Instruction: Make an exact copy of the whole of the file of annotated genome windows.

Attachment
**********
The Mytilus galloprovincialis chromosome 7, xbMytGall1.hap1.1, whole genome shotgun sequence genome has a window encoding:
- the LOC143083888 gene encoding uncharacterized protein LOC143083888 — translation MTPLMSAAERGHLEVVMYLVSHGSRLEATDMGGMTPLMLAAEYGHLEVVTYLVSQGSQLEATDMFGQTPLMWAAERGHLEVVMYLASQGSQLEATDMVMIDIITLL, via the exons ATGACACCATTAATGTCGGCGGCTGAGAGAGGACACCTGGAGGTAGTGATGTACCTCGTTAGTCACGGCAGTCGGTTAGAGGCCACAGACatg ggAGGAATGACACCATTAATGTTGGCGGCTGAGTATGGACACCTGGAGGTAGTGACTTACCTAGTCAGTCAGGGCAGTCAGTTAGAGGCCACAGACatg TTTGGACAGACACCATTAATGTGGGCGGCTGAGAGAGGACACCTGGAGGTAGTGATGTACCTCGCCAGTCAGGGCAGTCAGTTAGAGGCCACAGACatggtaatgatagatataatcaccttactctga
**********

The Mytilus galloprovincialis chromosome 7, xbMytGall1.hap1.1, whole genome shotgun sequence genome has a window encoding:
- the LOC143083888 gene encoding uncharacterized protein LOC143083888 — translation MTPLMSAAERGHLEVVMYLVSHGSRLEATDMGGMTPLMLAAEYGHLEVVTYLVSQGSQLEATDMFGQTPLMWAAERGHLEVVMYLASQGSQLEATDMVMIDIITLL, via the exons ATGACACCATTAATGTCGGCGGCTGAGAGAGGACACCTGGAGGTAGTGATGTACCTCGTTAGTCACGGCAGTCGGTTAGAGGCCACAGACatg ggAGGAATGACACCATTAATGTTGGCGGCTGAGTATGGACACCTGGAGGTAGTGACTTACCTAGTCAGTCAGGGCAGTCAGTTAGAGGCCACAGACatg TTTGGACAGACACCATTAATGTGGGCGGCTGAGAGAGGACACCTGGAGGTAGTGATGTACCTCGCCAGTCAGGGCAGTCAGTTAGAGGCCACAGACatggtaatgatagatataatcaccttactctga